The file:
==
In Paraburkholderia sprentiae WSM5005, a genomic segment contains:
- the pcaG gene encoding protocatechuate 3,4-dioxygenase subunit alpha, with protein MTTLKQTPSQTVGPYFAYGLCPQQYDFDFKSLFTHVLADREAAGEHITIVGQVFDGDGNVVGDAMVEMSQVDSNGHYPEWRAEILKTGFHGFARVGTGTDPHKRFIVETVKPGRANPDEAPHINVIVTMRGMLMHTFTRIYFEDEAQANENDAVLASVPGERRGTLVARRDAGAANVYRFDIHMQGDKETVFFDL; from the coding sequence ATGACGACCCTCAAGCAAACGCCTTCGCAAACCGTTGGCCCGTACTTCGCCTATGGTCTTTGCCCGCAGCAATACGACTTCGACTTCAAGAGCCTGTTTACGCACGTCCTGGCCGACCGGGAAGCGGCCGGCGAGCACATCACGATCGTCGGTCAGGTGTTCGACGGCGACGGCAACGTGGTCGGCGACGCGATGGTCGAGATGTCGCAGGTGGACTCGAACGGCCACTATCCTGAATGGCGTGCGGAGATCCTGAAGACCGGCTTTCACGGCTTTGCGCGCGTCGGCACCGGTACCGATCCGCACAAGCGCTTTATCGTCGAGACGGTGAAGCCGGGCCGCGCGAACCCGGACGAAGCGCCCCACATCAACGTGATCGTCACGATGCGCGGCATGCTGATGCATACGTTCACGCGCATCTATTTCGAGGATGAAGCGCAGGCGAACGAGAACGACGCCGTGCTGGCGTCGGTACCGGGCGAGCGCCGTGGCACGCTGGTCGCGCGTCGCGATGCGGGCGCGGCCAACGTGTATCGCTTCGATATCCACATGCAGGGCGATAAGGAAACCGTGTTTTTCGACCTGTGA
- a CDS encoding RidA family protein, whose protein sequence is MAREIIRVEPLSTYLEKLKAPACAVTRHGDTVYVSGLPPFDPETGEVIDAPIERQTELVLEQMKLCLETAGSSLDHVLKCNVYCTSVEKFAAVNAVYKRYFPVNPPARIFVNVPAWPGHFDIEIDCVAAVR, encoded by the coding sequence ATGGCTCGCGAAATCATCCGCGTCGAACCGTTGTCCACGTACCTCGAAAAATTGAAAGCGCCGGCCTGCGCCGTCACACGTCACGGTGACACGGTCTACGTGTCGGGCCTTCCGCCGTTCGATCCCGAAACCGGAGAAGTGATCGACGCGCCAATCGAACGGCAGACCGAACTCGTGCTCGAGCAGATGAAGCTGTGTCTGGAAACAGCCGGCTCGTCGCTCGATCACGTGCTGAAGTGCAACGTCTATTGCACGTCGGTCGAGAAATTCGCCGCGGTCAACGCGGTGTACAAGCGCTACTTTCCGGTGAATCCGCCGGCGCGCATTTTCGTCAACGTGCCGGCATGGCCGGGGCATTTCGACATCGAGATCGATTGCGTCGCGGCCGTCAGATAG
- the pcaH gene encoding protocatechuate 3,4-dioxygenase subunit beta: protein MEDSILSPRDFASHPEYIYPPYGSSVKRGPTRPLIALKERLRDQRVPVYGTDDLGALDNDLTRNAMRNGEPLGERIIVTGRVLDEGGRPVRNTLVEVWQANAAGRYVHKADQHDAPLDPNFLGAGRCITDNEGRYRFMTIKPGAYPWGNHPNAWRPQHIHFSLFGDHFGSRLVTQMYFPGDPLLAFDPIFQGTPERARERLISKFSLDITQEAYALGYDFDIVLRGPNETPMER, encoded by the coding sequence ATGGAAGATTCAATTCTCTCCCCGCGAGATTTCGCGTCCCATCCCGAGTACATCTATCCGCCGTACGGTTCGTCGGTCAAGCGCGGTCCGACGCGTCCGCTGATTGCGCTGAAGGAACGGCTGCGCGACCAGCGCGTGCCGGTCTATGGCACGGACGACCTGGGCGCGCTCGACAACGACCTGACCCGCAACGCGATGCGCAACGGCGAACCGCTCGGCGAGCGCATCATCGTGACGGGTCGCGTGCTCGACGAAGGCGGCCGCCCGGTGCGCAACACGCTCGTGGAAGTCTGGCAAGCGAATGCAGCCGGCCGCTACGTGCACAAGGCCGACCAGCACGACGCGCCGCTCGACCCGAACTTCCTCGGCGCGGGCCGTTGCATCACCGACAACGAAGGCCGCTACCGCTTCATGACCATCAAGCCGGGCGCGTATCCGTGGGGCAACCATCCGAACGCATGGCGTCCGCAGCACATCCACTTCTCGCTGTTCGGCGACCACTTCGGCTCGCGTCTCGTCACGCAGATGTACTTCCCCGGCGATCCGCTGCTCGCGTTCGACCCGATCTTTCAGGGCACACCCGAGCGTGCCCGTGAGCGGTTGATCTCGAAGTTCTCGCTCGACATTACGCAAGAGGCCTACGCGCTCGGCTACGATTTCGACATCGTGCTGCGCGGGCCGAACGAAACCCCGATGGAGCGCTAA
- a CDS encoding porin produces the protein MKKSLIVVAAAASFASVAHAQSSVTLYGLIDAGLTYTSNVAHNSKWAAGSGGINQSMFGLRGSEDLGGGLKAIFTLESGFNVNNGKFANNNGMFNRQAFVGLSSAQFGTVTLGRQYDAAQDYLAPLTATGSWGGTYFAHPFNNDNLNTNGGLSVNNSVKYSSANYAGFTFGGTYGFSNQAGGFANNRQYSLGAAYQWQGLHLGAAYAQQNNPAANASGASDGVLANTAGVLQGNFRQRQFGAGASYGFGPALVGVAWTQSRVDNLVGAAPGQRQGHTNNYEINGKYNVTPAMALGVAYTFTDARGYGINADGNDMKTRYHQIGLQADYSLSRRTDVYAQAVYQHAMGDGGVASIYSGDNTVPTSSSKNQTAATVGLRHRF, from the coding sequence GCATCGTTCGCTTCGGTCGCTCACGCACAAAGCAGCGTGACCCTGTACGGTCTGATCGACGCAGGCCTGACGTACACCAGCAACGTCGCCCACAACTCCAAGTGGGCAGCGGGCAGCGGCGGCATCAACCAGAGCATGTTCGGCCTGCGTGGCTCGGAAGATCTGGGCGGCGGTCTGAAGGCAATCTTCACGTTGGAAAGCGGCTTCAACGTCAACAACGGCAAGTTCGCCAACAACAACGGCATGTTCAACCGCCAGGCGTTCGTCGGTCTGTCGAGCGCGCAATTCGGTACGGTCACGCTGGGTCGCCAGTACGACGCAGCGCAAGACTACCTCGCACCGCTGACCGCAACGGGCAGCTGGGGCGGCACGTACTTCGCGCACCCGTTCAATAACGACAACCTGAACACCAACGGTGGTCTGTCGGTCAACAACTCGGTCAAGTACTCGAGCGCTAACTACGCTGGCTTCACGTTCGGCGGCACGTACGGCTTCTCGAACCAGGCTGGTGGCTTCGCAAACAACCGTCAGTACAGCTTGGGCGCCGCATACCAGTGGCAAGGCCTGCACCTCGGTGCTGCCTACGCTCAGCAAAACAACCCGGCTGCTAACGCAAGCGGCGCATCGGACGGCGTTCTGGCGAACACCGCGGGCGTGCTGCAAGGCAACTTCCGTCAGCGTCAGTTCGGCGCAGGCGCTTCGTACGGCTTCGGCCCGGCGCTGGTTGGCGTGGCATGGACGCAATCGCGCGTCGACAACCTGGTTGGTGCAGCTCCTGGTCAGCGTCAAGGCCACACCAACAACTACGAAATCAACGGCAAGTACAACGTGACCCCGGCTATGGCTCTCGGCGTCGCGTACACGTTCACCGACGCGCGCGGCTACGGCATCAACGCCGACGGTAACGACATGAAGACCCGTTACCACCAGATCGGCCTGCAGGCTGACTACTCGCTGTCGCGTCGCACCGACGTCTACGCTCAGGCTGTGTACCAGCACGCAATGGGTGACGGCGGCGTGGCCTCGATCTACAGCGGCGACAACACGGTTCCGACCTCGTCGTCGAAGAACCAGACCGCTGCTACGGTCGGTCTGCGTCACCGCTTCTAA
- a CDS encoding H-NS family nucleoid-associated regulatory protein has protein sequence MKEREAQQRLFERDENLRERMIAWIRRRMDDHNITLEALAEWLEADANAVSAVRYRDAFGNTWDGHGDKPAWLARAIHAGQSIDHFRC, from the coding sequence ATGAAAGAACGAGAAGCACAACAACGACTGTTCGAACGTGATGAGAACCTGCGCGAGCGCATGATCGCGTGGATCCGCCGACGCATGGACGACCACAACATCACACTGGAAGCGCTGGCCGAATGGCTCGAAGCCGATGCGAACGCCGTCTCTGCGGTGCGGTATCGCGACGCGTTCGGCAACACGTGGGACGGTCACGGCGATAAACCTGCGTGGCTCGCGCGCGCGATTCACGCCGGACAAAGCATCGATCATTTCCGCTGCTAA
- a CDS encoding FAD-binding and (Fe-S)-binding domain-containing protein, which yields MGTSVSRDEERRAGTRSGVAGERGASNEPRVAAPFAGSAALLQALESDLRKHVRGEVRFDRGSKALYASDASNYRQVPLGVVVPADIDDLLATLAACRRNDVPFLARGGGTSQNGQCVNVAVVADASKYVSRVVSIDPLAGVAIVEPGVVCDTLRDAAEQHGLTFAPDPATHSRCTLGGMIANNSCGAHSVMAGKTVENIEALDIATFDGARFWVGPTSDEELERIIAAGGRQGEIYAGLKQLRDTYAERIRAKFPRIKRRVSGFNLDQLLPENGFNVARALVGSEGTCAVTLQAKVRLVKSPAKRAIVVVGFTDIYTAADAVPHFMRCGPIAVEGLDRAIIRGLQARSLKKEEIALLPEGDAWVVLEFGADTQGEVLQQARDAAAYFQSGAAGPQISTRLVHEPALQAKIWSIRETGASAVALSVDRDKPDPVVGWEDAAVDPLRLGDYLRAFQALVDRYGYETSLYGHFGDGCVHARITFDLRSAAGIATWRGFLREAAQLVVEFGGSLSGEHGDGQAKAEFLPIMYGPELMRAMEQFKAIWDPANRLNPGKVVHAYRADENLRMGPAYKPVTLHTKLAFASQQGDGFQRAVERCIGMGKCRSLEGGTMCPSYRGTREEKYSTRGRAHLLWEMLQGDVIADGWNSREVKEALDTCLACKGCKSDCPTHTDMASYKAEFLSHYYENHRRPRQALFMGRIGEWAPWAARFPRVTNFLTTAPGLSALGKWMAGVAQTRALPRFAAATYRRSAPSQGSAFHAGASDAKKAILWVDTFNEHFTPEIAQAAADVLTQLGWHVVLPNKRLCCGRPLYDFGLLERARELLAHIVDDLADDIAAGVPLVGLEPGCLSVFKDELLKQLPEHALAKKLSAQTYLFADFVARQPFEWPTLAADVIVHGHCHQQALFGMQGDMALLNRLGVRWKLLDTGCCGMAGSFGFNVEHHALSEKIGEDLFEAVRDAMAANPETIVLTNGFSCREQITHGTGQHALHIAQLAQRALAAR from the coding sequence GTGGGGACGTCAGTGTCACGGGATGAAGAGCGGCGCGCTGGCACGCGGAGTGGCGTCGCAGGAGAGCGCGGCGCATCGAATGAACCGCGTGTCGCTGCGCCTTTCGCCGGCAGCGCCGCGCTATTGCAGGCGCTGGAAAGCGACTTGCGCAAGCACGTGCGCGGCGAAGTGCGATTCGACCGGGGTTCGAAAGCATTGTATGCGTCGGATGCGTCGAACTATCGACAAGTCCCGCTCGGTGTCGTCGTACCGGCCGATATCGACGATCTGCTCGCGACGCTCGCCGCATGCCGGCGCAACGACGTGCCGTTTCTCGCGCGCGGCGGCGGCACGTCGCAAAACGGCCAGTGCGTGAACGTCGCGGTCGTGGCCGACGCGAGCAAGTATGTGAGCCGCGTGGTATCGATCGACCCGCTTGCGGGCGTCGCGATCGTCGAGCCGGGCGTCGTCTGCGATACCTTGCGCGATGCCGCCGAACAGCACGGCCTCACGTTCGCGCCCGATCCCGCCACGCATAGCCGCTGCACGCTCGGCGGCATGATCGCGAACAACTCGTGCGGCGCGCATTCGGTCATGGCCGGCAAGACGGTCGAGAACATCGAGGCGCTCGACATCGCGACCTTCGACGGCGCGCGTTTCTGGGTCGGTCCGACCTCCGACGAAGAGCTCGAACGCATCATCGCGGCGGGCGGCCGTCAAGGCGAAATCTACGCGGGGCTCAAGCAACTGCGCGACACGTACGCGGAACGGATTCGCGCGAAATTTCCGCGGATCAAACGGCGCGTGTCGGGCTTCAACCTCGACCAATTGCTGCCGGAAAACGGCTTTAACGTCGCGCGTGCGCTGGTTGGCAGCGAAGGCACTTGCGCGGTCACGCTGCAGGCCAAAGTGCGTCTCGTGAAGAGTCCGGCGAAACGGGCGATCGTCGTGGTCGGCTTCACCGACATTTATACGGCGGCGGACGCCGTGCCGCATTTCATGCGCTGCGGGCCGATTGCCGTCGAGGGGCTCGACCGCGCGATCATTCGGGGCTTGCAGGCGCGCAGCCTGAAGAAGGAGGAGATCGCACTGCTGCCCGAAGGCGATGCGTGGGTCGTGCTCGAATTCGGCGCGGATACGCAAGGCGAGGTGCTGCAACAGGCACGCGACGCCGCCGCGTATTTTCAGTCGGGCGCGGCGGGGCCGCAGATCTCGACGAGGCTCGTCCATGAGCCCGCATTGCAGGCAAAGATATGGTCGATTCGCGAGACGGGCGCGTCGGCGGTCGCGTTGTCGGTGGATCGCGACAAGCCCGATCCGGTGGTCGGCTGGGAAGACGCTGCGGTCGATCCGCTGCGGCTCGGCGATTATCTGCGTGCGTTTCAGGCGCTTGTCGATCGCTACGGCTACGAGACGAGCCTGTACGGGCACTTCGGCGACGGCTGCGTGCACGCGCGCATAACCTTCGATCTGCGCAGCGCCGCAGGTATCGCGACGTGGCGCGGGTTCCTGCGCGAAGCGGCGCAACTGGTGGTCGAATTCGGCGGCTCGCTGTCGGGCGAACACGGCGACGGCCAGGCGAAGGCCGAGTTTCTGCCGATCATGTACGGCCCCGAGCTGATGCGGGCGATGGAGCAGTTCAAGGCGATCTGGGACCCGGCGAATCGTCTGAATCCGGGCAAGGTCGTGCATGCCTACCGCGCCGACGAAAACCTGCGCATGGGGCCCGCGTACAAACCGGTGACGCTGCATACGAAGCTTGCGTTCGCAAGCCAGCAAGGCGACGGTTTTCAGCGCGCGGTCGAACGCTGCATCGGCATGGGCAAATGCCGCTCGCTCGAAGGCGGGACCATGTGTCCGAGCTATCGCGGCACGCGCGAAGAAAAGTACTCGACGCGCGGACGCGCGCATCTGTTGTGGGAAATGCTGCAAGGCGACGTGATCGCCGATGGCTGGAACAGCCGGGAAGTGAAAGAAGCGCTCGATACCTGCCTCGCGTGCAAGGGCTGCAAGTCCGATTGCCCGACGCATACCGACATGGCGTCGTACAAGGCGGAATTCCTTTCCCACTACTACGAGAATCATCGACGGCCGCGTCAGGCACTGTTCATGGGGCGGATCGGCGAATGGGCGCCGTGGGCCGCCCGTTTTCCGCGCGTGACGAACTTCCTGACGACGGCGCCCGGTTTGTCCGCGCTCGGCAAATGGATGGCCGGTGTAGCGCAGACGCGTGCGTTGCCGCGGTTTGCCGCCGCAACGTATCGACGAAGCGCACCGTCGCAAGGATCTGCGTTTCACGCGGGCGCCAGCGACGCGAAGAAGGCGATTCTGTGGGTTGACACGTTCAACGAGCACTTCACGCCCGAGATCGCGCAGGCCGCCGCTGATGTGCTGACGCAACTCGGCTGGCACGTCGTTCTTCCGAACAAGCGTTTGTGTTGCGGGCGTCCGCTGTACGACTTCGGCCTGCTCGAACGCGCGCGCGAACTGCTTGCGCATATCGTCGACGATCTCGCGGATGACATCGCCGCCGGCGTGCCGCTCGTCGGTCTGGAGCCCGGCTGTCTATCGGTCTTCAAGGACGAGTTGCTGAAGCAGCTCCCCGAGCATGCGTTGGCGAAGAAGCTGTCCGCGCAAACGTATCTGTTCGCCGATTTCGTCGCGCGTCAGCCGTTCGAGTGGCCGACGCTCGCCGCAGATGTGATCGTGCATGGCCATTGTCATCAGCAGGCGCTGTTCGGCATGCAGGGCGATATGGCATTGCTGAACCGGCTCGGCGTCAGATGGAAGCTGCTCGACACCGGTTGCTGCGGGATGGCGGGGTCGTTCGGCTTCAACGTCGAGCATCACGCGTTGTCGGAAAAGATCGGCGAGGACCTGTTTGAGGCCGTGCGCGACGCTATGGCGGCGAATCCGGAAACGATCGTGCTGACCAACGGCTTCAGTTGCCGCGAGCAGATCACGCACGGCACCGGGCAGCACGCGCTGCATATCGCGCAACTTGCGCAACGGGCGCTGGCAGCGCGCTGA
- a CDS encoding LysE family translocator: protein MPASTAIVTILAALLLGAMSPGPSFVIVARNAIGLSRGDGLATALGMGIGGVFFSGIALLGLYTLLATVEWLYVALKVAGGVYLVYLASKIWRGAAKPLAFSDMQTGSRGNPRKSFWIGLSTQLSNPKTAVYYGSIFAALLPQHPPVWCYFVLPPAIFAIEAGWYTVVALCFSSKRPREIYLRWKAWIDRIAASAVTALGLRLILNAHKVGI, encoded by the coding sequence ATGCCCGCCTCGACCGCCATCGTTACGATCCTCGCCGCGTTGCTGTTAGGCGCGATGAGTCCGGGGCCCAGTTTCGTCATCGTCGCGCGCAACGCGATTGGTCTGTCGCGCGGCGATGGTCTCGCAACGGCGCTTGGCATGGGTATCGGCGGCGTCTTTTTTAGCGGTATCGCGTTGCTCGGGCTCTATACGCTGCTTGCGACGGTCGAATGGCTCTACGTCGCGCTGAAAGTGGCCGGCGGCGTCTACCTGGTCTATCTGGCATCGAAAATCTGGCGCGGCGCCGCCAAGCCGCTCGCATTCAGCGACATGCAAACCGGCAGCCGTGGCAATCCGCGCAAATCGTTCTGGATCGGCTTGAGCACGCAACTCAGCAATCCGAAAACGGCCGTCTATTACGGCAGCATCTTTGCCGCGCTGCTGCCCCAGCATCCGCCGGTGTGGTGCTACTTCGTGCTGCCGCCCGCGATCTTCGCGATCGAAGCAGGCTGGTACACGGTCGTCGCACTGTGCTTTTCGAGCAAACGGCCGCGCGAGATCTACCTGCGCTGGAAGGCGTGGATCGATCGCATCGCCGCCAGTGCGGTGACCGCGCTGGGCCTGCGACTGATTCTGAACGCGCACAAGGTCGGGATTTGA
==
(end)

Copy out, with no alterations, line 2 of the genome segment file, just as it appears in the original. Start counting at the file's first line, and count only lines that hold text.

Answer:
- the pcaG gene encoding protocatechuate 3,4-dioxygenase subunit alpha, with protein MTTLKQTPSQTVGPYFAYGLCPQQYDFDFKSLFTHVLADREAAGEHITIVGQVFDGDGNVVGDAMVEMSQVDSNGHYPEWRAEILKTGFHGFARVGTGTDPHKRFIVETVKPGRANPDEAPHINVIVTMRGMLMHTFTRIYFEDEAQANENDAVLASVPGERRGTLVARRDAGAANVYRFDIHMQGDKETVFFDL; from the coding sequence ATGACGACCCTCAAGCAAACGCCTTCGCAAACCGTTGGCCCGTACTTCGCCTATGGTCTTTGCCCGCAGCAATACGACTTCGACTTCAAGAGCCTGTTTACGCACGTCCTGGCCGACCGGGAAGCGGCCGGCGAGCACATCACGATCGTCGGTCAGGTGTTCGACGGCGACGGCAACGTGGTCGGCGACGCGATGGTCGAGATGTCGCAGGTGGACTCGAACGGCCACTATCCTGAATGGCGTGCGGAGATCCTGAAGACCGGCTTTCACGGCTTTGCGCGCGTCGGCACCGGTACCGATCCGCACAAGCGCTTTATCGTCGAGACGGTGAAGCCGGGCCGCGCGAACCCGGACGAAGCGCCCCACATCAACGTGATCGTCACGATGCGCGGCATGCTGATGCATACGTTCACGCGCATCTATTTCGAGGATGAAGCGCAGGCGAACGAGAACGACGCCGTGCTGGCGTCGGTACCGGGCGAGCGCCGTGGCACGCTGGTCGCGCGTCGCGATGCGGGCGCGGCCAACGTGTATCGCTTCGATATCCACATGCAGGGCGATAAGGAAACCGTGTTTTTCGACCTGTGA